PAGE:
My favorite Porsche. A lot of long lived cars get fussy styling changes because the designers catered to the marketers but in this case every single flare and protrusion is bred directly from the racetrack. I like all pre-993 911s pretty much equally for that reason, it’s an honest design from mild to wild.
I’ll say one thing though, I like the aesthetics of the original whale tail better, with it being fully molded in and having the dual vents. These later ones with the flat louvers has the grace of an apartment air conditioning unit hanging off the back, BUT once again for good reason, to house the larger air to air intercooler, changed from the original 930s lack of one.
“but in this case every single flare and protrusion is bred directly from the racetrack”
That’s what made the original iteration of the 928 so remarkable, while the 930 needed all of the outrageous appendages in order to tame the inherent limitations of the original base design, the 928 performed virtually as well without a single spoiler or appendage anywhere. Don’t get me wrong, I adore the 930 in any of its years, the 928 just demonstrates progress. Of course the 928 itself started to sprout appendages as its own performance envelope grew over the years with, just like the 930 vs 911, front and ever larger rear spoilers as well as wider rear wheel arches etc…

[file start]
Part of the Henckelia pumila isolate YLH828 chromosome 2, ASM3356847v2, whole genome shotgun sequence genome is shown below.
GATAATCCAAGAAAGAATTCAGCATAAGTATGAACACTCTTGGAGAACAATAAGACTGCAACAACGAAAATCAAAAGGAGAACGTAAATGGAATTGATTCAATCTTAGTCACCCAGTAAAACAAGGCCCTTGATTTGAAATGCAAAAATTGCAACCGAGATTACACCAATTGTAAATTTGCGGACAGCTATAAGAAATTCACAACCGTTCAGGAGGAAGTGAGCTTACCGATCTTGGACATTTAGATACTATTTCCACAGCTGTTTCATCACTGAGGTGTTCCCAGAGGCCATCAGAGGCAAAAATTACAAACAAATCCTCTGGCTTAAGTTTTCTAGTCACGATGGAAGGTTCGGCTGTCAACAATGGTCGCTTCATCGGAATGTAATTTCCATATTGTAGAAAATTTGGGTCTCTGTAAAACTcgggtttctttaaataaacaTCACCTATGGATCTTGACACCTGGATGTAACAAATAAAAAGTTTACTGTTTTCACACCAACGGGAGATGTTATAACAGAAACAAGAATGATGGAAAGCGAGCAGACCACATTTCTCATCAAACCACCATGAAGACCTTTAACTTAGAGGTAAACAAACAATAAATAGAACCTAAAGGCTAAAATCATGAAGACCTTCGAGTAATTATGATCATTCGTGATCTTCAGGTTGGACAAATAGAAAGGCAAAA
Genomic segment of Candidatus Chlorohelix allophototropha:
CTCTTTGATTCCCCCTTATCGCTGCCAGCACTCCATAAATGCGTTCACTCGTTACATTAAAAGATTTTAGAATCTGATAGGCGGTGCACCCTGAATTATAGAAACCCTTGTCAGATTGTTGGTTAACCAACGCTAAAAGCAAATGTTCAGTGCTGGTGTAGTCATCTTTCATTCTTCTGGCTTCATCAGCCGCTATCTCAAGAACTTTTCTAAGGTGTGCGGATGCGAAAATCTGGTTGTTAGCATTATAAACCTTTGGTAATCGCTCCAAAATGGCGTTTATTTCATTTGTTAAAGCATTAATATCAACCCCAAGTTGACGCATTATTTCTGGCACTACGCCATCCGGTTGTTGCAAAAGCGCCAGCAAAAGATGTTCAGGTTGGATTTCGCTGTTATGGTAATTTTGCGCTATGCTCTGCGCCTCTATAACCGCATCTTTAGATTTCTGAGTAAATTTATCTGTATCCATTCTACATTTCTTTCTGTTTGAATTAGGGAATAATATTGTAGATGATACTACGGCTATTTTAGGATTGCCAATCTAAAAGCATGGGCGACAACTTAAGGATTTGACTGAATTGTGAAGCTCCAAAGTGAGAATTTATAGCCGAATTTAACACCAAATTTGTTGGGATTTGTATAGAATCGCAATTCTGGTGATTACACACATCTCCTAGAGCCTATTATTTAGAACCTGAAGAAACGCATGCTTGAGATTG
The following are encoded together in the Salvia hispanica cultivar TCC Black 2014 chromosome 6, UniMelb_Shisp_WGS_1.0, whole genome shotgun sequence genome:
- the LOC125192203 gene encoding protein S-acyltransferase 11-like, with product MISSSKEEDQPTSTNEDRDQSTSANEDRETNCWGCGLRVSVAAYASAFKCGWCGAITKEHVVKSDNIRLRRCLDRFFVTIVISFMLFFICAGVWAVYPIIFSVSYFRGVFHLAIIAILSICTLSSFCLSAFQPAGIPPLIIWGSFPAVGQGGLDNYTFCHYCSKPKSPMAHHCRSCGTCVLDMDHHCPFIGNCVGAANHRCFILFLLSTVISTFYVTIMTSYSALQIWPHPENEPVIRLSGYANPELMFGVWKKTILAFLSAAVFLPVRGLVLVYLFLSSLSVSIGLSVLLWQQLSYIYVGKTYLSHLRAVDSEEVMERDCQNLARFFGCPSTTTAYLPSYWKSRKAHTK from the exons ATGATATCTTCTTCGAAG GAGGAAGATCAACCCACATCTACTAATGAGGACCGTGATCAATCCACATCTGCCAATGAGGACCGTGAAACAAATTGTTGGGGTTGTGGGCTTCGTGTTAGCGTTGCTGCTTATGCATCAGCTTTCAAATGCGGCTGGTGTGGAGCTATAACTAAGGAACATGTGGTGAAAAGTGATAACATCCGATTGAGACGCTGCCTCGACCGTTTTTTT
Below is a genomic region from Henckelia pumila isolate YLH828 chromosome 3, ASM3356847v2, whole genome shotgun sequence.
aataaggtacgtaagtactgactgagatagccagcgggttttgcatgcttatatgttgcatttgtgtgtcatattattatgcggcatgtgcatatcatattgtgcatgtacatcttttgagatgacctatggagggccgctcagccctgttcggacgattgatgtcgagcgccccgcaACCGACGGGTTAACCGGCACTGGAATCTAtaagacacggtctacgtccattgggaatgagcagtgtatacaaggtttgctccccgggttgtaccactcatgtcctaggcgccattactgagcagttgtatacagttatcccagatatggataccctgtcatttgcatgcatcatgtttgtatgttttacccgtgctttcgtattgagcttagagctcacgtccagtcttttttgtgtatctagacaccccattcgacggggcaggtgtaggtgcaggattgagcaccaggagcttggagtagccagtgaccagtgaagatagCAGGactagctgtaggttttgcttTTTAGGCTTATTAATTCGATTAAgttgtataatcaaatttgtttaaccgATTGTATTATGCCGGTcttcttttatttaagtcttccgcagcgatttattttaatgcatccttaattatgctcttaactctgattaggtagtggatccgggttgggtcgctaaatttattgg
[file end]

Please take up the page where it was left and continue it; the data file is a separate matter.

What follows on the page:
Another example is the Lamborghini Diablo, with the exception of the rear wing(which has long been acknowledged being there just for its extra outrageous looks), the Diablo put all the sprouting protrusions the Countach gained through the years and put them under the skin. But likewise I like seeing the protrusions.